1. #1
    Hi All,

    Long time lurker, first time poster.

    I have need for a desktop type CNC router. My original thoughts of a chinese 3040 or similar have been dispelled quite early on from reading this forum. As i can't find an alternative within my budget it leaves no option but to build one. . I would much appreciate any input from experienced CNC'ers to help me on my journey and sense check some of my decisions (il need it) before i buy anything.

    So starting from what i want out of the machine.

    1. Machine mostly hard and soft plastics for small prototypes. flat Carbon sheet. (Small amounts of alloy but not a priority)
    2. Relatively good accuracy (0.2mm)
    3. Run continually for a few hours for small batch production
    4. Tool to learn more about home/DIY CNC without costing a fortune.

    My budget for the build is around 700-1000. Building it is a learning experience for hopefully building a much larger and more capable machine in the future.


    After doing some reading i have decided a fixed gantry machine ticks a lot of the boxes for what i require (stiffness/small work area). Cutting speed range - up 150IPM (2500mm/mim for us metric devotees) should cover most applications.

    Machine foorprint: (footprint around 500mm x 600mm)
    Cutting evelope:
    (around 300mm x 400mm x 70-100mm)
    Ballscrew: 1605
    Rail: Supported Rail on x,Y,Z (for cost reasons)
    Spindle: water cooled 1.5kw or 2.2kw (possibly overkill but cant find an alternative that could be useful int he future)
    Steppers/Controllers/BOB:Not my strong point but from using a few references and motor calc spreadsheet from the link below It looks like my selection "should" work. Although im not totally convinced as i can't find the torque/step graph to find the torque at top cutting speed.
    Control: Mach3 with some form of Cam software (suggestions?) still doing research.motorcalcs

    Currently undecided on construction. I have access to chopsaw/arc welder and small workshop. I am not confident i can make a welded assembly accurately enough so i am thinking a hybrid alloy plate/extrusion and laser cut steel mostly bolted together to allow room for adjust ability (see images). This is possibly not rigid enough. concerned with gantry stiffness (from twisting caused by Z load). Second do this would be the flex in the gantry from side loads.

    Also some feedback on the z axis would be appreciated (should this be reversed to give more height for parts).

    Thanks in advance, Shaun!

    Click image for larger version. 

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ID:	17728 Alloy plate base (20mm), 10mm Steel plate sides, 80x40 extrusions. (Missing right side components in images).

  2. #2
    Well seen has your talking IPM then I'll guess you have been looking around the Zone too much.!!

    Your on the right track with Fixed gantry and while I'm not a fan of those round type rails they fit your budget. Personaly I'd spend that bit more and buy Profiled rails but they'll do the job.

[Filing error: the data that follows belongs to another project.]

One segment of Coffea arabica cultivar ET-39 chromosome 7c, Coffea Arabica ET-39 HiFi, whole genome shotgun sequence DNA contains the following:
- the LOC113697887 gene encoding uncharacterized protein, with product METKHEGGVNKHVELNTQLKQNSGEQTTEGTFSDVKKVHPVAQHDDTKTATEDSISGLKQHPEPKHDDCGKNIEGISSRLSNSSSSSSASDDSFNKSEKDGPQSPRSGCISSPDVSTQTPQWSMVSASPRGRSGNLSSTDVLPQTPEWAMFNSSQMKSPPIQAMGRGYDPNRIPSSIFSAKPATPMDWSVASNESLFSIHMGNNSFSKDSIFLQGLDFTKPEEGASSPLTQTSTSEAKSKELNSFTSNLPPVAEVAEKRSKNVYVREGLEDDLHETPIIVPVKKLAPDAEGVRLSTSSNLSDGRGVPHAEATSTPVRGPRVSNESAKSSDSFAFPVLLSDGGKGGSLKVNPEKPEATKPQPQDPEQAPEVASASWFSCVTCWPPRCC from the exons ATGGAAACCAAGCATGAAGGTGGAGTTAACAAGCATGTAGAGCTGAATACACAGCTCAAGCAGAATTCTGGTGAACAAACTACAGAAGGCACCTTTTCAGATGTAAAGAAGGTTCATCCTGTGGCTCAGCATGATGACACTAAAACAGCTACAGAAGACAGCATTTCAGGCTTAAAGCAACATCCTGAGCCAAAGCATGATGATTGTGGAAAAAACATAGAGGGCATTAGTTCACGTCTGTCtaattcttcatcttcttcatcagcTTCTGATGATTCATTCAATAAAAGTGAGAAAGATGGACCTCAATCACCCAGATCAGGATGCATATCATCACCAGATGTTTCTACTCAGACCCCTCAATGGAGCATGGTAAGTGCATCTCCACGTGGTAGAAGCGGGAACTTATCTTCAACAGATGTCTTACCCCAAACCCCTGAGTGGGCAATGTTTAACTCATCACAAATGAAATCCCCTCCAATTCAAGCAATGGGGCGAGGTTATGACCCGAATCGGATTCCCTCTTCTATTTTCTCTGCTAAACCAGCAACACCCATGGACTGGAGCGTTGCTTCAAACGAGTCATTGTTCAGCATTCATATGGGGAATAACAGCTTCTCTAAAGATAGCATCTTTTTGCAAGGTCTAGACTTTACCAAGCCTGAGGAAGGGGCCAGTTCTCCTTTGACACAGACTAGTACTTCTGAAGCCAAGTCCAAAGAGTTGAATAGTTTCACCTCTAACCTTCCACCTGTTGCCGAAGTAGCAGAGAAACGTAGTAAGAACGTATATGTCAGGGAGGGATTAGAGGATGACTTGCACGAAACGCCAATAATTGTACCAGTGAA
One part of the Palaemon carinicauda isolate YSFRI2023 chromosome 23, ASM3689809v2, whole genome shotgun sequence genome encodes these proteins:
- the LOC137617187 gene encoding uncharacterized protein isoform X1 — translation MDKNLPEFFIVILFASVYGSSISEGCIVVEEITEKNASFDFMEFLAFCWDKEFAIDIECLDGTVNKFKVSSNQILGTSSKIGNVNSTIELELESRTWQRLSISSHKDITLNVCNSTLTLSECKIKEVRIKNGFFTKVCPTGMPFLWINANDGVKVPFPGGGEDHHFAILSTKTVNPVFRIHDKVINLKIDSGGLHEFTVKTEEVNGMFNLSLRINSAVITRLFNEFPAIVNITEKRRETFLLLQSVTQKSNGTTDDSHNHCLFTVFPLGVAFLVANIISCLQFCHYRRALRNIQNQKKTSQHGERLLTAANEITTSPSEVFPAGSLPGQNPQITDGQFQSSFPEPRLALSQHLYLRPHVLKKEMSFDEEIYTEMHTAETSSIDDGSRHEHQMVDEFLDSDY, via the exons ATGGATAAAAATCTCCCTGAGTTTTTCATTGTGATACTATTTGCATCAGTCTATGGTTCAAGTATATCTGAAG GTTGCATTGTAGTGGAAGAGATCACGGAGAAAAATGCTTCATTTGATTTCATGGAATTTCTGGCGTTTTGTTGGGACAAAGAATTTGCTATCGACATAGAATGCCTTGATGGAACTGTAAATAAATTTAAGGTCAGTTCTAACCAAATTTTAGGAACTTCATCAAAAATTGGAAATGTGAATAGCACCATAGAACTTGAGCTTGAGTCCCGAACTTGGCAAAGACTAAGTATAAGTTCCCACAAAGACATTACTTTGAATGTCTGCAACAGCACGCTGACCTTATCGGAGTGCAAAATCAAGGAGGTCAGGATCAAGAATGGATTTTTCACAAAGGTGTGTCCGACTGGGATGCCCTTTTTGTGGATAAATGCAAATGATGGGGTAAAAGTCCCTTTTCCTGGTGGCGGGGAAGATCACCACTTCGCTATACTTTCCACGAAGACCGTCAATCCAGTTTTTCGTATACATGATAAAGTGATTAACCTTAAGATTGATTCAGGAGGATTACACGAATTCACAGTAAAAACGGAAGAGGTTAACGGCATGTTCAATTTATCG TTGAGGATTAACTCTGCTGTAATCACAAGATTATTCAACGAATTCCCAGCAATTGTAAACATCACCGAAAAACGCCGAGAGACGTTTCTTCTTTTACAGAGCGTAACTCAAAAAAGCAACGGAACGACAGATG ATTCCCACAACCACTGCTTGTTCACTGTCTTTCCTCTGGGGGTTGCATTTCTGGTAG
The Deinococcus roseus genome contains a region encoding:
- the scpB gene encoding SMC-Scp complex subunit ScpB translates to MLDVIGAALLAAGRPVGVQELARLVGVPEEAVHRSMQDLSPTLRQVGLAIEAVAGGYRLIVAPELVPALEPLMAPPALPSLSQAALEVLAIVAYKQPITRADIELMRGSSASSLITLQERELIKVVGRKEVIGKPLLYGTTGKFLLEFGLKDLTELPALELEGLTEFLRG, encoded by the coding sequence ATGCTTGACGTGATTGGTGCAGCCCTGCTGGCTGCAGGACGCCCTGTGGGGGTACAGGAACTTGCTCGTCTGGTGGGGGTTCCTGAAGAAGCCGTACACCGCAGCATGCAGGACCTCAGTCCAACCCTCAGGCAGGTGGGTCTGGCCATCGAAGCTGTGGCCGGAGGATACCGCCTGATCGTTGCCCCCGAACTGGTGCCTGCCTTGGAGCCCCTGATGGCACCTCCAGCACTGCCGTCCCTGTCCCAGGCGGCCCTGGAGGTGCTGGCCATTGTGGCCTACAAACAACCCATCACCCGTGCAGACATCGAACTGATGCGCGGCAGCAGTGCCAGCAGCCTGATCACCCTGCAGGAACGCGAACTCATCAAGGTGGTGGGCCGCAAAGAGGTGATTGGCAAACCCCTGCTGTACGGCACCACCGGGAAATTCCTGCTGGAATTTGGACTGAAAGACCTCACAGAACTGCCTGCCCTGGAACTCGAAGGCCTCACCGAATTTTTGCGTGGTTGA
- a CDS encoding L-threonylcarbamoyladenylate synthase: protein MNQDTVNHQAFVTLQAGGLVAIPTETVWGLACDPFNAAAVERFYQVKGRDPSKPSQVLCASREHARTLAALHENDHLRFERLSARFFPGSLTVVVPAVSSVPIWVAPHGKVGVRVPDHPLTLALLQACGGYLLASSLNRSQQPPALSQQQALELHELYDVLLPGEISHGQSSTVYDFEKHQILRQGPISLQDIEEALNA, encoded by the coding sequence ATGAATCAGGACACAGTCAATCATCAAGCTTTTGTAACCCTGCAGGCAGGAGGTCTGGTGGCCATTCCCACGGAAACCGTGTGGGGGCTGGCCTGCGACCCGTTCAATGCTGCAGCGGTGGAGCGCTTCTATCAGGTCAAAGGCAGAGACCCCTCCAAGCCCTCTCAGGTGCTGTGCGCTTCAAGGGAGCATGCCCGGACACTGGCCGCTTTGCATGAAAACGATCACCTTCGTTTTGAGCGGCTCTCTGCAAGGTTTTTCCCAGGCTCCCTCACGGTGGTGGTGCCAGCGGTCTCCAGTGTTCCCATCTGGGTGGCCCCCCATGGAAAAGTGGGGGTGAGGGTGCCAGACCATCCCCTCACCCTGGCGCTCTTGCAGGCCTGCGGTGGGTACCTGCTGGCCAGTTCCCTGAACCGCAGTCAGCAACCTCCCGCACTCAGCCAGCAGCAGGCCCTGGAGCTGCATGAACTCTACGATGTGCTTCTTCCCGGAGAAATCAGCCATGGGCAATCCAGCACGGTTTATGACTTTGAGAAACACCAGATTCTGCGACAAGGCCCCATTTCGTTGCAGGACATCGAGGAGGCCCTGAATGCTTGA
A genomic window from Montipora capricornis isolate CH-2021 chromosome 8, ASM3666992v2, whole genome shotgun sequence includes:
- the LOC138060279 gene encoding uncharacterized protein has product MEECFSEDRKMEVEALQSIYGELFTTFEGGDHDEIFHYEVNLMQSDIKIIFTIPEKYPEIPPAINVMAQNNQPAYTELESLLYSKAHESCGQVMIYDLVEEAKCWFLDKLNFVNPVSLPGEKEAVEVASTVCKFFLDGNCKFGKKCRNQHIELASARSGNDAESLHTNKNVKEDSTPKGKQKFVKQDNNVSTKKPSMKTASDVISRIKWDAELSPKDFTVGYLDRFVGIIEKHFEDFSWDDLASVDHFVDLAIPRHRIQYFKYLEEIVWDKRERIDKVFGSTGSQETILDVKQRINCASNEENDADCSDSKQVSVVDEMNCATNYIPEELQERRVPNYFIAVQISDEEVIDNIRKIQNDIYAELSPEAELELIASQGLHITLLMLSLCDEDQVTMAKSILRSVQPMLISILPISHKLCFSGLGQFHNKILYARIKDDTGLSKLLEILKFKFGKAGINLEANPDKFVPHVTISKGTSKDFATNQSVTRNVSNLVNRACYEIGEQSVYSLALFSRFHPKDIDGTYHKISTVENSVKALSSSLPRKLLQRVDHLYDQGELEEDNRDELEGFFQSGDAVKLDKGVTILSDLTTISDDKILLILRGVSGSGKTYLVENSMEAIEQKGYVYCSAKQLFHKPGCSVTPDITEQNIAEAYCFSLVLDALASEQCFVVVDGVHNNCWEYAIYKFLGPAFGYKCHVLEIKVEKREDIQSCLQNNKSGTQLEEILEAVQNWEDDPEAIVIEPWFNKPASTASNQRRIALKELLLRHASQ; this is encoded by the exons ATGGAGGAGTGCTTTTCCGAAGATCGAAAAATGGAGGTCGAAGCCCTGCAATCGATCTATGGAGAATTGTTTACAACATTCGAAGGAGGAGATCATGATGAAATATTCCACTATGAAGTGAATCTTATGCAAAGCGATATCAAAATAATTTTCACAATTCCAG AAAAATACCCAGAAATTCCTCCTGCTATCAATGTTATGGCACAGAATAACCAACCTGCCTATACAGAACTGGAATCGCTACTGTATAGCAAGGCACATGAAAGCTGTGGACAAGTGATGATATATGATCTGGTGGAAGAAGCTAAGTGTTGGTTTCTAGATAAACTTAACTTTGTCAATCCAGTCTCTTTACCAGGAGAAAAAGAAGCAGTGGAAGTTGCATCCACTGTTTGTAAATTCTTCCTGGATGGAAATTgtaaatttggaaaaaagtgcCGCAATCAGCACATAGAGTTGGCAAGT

Where you start to leave the track is with 5mm pitch screws. Go for 10mm they will give far better performance and flexibilty and still have more than enough resolution for what you want. 2500mm is way too slow for most soft material and you'll want double that for some. 10mm will do every thing you need.

    Next is the electronics. DONT buy that Kit it's cheap rubbish. I also don't believe the Spec they are queting because 1.8mh on 4 wire motor this size is unusual. The drives are Ripp offs Leadshine Analog drives. Analog drives are dinosaurs and history, Digital drives are so much better and don't cost fortune. Look for Leadshine DM556 these are great drives for not lot of money.

    With motors Don't pay too much attention to the Chinese torque graphs because they are unrealistic jokes and mean very little in real world. The mains things to look for are low inductance and ideally can be wired Bi-polar parallel.

    Also Voltage you want about 44Vdc with 50V drive rather than 36v. Steppers get there speed for volts and too some degree higher torque.

    Regards the Z axis then really only you can answer whether you have enough clearence or not. No point having loads of clearence if not using because it weakens the machine. It would be easy enough to raise clearence and to little degree stiffen up by having rails on front plate.

    Design wise your close and will be strong little machine but don't cripple it with low spec electronics.

  3. #3
    Hi Jazz,

    Thanks for your feedback! You are most definitely correct on the IPM! With CNC having a steep learning curve iv found myself dabbling in the yank knowledge bases also.

    I would love to use profile rails but they are out of my budget for this build. I though about a hybrid with using them on the z (as you suggested) or Y but cant think of any justification for doing so. They would possible be let down by the other rails accuracy anyway. I will keep an eye out and if i see some going cheap this could be an option.